A new report shows 70% of the money spent on Michigan ballot questions last year came from non-profit groups that concealed their donors.
In November, voters approved measures legalizing recreational marijuana, a commission to redraw political districts and expanding voting access. State lawmakers approved two other petitions, raising the minimum wage and requiring earned sick leave, only to water down the laws later.
Craig Mauger is the executive director of the Michigan Campaign Finance Network. He says supporters and opponents of a half-dozen ballot question campaigns spent nearly $46 million altogether during the 2018 election cycle.
Mauger says it’s unclear who’s giving money to the many out-of-state non-profits that spent heavily on ballot questions.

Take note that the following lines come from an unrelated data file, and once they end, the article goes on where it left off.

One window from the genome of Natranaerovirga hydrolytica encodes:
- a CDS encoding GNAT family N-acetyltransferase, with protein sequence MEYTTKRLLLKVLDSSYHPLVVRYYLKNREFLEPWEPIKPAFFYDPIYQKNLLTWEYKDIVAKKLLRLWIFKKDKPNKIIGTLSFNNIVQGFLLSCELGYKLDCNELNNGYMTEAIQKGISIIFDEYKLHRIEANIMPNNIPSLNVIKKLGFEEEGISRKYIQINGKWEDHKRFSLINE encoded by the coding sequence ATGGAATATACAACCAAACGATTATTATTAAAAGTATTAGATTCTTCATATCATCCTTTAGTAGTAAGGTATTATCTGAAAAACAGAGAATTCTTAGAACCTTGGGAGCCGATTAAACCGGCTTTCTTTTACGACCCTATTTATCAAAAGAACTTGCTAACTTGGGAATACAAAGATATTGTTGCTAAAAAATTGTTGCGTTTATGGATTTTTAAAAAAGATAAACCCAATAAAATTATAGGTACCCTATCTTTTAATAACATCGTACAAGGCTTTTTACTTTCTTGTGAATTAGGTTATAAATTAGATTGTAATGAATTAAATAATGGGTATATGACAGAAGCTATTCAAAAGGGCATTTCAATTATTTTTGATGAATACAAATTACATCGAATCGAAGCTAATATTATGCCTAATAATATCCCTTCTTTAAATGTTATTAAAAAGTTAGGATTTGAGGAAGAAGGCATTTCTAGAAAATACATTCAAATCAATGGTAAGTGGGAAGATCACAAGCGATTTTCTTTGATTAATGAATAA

“We can’t make connections between what interests someone might have who’s providing the money and the language they’re putting into either our law in some cases... or a lot of these proposals are constitutional amendments,” says Mauger.
Mauger says as recently as 2012, Michiganders had a better idea of who was backing and opposing ballot questions.
“Why do we have campaign finance disclosure for ballot proposal committees, if at the end of the day, you can’t tell much at all about where the money’s actually coming from?” says Mauger.